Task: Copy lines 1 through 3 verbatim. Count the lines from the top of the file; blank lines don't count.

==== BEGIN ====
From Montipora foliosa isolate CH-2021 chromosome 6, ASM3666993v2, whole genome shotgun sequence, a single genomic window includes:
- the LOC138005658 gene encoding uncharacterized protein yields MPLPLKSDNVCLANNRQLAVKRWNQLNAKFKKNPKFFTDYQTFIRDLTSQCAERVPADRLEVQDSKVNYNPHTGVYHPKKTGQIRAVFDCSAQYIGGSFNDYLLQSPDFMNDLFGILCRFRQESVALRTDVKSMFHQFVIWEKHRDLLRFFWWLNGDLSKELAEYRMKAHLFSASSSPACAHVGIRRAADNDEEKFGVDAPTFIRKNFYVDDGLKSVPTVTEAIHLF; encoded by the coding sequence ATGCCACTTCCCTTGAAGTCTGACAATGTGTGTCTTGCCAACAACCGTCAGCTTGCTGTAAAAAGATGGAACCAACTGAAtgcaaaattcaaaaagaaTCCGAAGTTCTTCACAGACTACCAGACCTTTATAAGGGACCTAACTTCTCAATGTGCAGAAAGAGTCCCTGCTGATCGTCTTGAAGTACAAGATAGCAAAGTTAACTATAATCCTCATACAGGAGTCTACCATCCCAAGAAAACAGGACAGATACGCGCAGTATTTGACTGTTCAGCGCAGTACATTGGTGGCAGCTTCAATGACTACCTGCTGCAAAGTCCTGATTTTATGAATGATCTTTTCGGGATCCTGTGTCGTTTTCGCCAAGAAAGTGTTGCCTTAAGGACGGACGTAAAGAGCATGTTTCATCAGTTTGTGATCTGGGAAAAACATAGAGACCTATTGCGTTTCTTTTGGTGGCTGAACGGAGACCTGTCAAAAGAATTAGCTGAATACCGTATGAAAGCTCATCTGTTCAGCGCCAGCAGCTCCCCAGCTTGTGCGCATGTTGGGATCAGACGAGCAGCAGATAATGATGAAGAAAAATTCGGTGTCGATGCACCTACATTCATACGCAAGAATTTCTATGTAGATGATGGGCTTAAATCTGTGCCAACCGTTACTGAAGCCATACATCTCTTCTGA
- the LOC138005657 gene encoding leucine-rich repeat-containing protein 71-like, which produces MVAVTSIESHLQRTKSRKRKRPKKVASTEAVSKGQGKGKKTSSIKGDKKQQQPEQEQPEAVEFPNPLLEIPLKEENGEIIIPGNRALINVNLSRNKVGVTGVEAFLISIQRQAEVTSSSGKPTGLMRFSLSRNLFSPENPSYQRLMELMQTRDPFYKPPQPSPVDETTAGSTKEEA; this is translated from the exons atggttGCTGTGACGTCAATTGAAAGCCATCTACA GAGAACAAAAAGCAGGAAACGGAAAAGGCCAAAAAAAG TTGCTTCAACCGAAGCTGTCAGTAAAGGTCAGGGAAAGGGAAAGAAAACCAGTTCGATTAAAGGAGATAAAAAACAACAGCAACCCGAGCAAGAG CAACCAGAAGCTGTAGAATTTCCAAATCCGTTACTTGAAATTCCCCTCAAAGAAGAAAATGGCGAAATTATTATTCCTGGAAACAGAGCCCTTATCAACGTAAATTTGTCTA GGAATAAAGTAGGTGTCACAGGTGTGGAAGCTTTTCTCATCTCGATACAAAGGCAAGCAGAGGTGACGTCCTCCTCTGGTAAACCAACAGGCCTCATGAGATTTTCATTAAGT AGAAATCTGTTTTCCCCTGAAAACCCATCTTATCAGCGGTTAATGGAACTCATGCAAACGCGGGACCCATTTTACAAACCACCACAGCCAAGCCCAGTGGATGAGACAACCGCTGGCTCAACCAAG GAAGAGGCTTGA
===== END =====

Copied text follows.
From Montipora foliosa isolate CH-2021 chromosome 6, ASM3666993v2, whole genome shotgun sequence, a single genomic window includes:
- the LOC138005658 gene encoding uncharacterized protein yields MPLPLKSDNVCLANNRQLAVKRWNQLNAKFKKNPKFFTDYQTFIRDLTSQCAERVPADRLEVQDSKVNYNPHTGVYHPKKTGQIRAVFDCSAQYIGGSFNDYLLQSPDFMNDLFGILCRFRQESVALRTDVKSMFHQFVIWEKHRDLLRFFWWLNGDLSKELAEYRMKAHLFSASSSPACAHVGIRRAADNDEEKFGVDAPTFIRKNFYVDDGLKSVPTVTEAIHLF; encoded by the coding sequence ATGCCACTTCCCTTGAAGTCTGACAATGTGTGTCTTGCCAACAACCGTCAGCTTGCTGTAAAAAGATGGAACCAACTGAAtgcaaaattcaaaaagaaTCCGAAGTTCTTCACAGACTACCAGACCTTTATAAGGGACCTAACTTCTCAATGTGCAGAAAGAGTCCCTGCTGATCGTCTTGAAGTACAAGATAGCAAAGTTAACTATAATCCTCATACAGGAGTCTACCATCCCAAGAAAACAGGACAGATACGCGCAGTATTTGACTGTTCAGCGCAGTACATTGGTGGCAGCTTCAATGACTACCTGCTGCAAAGTCCTGATTTTATGAATGATCTTTTCGGGATCCTGTGTCGTTTTCGCCAAGAAAGTGTTGCCTTAAGGACGGACGTAAAGAGCATGTTTCATCAGTTTGTGATCTGGGAAAAACATAGAGACCTATTGCGTTTCTTTTGGTGGCTGAACGGAGACCTGTCAAAAGAATTAGCTGAATACCGTATGAAAGCTCATCTGTTCAGCGCCAGCAGCTCCCCAGCTTGTGCGCATGTTGGGATCAGACGAGCAGCAGATAATGATGAAGAAAAATTCGGTGTCGATGCACCTACATTCATACGCAAGAATTTCTATGTAGATGATGGGCTTAAATCTGTGCCAACCGTTACTGAAGCCATACATCTCTTCTGA
- the LOC138005657 gene encoding leucine-rich repeat-containing protein 71-like, which produces MVAVTSIESHLQRTKSRKRKRPKKVASTEAVSKGQGKGKKTSSIKGDKKQQQPEQEQPEAVEFPNPLLEIPLKEENGEIIIPGNRALINVNLSRNKVGVTGVEAFLISIQRQAEVTSSSGKPTGLMRFSLSRNLFSPENPSYQRLMELMQTRDPFYKPPQPSPVDETTAGSTKEEA; this is translated from the exons atggttGCTGTGACGTCAATTGAAAGCCATCTACA GAGAACAAAAAGCAGGAAACGGAAAAGGCCAAAAAAAG TTGCTTCAACCGAAGCTGTCAGTAAAGGTCAGGGAAAGGGAAAGAAAACCAGTTCGATTAAAGGAGATAAAAAACAACAGCAACCCGAGCAAGAG CAACCAGAAGCTGTAGAATTTCCAAATCCGTTACTTGAAATTCCCCTCAAAGAAGAAAATGGCGAAATTATTATTCCTGGAAACAGAGCCCTTATCAACGTAAATTTGTCTA GGAATAAAGTAGGTGTCACAGGTGTGGAAGCTTTTCTCATCTCGATACAAAGGCAAGCAGAGGTGACGTCCTCCTCTGGTAAACCAACAGGCCTCATGAGATTTTCATTAAGT AGAAATCTGTTTTCCCCTGAAAACCCATCTTATCAGCGGTTAATGGAACTCATGCAAACGCGGGACCCATTTTACAAACCACCACAGCCAAGCCCAGTGGATGAGACAACCGCTGGCTCAACCAAG GAAGAGGCTTGA